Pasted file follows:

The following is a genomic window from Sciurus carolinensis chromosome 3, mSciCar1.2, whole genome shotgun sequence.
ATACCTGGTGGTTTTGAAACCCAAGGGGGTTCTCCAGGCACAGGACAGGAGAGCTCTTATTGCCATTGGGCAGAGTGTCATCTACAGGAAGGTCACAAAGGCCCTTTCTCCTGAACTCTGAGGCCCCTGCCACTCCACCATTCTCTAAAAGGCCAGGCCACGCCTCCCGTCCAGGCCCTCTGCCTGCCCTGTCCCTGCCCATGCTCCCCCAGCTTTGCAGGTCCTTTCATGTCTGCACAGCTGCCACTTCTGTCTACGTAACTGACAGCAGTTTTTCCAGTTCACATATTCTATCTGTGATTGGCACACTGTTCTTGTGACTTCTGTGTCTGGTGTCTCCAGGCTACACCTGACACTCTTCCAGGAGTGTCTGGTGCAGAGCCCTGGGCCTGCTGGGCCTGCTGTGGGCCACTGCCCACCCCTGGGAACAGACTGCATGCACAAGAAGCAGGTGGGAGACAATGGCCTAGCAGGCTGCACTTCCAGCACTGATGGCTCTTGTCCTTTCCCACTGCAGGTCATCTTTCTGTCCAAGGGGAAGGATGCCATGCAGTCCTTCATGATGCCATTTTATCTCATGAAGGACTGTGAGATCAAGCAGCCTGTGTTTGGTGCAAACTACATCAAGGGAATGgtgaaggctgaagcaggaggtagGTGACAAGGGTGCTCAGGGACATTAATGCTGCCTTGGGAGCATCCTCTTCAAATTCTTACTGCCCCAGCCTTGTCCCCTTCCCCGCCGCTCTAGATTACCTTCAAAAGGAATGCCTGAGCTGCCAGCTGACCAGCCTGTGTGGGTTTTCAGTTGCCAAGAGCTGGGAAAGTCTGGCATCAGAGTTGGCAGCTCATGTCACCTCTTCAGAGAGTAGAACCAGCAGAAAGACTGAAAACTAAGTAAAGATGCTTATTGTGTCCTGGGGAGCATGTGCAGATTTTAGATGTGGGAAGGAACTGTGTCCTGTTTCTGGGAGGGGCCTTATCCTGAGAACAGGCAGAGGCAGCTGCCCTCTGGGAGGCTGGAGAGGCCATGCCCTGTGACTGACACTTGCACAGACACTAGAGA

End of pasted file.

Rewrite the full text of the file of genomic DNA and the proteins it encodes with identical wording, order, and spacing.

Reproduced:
The following is a genomic window from Sciurus carolinensis chromosome 3, mSciCar1.2, whole genome shotgun sequence.
ATACCTGGTGGTTTTGAAACCCAAGGGGGTTCTCCAGGCACAGGACAGGAGAGCTCTTATTGCCATTGGGCAGAGTGTCATCTACAGGAAGGTCACAAAGGCCCTTTCTCCTGAACTCTGAGGCCCCTGCCACTCCACCATTCTCTAAAAGGCCAGGCCACGCCTCCCGTCCAGGCCCTCTGCCTGCCCTGTCCCTGCCCATGCTCCCCCAGCTTTGCAGGTCCTTTCATGTCTGCACAGCTGCCACTTCTGTCTACGTAACTGACAGCAGTTTTTCCAGTTCACATATTCTATCTGTGATTGGCACACTGTTCTTGTGACTTCTGTGTCTGGTGTCTCCAGGCTACACCTGACACTCTTCCAGGAGTGTCTGGTGCAGAGCCCTGGGCCTGCTGGGCCTGCTGTGGGCCACTGCCCACCCCTGGGAACAGACTGCATGCACAAGAAGCAGGTGGGAGACAATGGCCTAGCAGGCTGCACTTCCAGCACTGATGGCTCTTGTCCTTTCCCACTGCAGGTCATCTTTCTGTCCAAGGGGAAGGATGCCATGCAGTCCTTCATGATGCCATTTTATCTCATGAAGGACTGTGAGATCAAGCAGCCTGTGTTTGGTGCAAACTACATCAAGGGAATGgtgaaggctgaagcaggaggtagGTGACAAGGGTGCTCAGGGACATTAATGCTGCCTTGGGAGCATCCTCTTCAAATTCTTACTGCCCCAGCCTTGTCCCCTTCCCCGCCGCTCTAGATTACCTTCAAAAGGAATGCCTGAGCTGCCAGCTGACCAGCCTGTGTGGGTTTTCAGTTGCCAAGAGCTGGGAAAGTCTGGCATCAGAGTTGGCAGCTCATGTCACCTCTTCAGAGAGTAGAACCAGCAGAAAGACTGAAAACTAAGTAAAGATGCTTATTGTGTCCTGGGGAGCATGTGCAGATTTTAGATGTGGGAAGGAACTGTGTCCTGTTTCTGGGAGGGGCCTTATCCTGAGAACAGGCAGAGGCAGCTGCCCTCTGGGAGGCTGGAGAGGCCATGCCCTGTGACTGACACTTGCACAGACACTAGAGA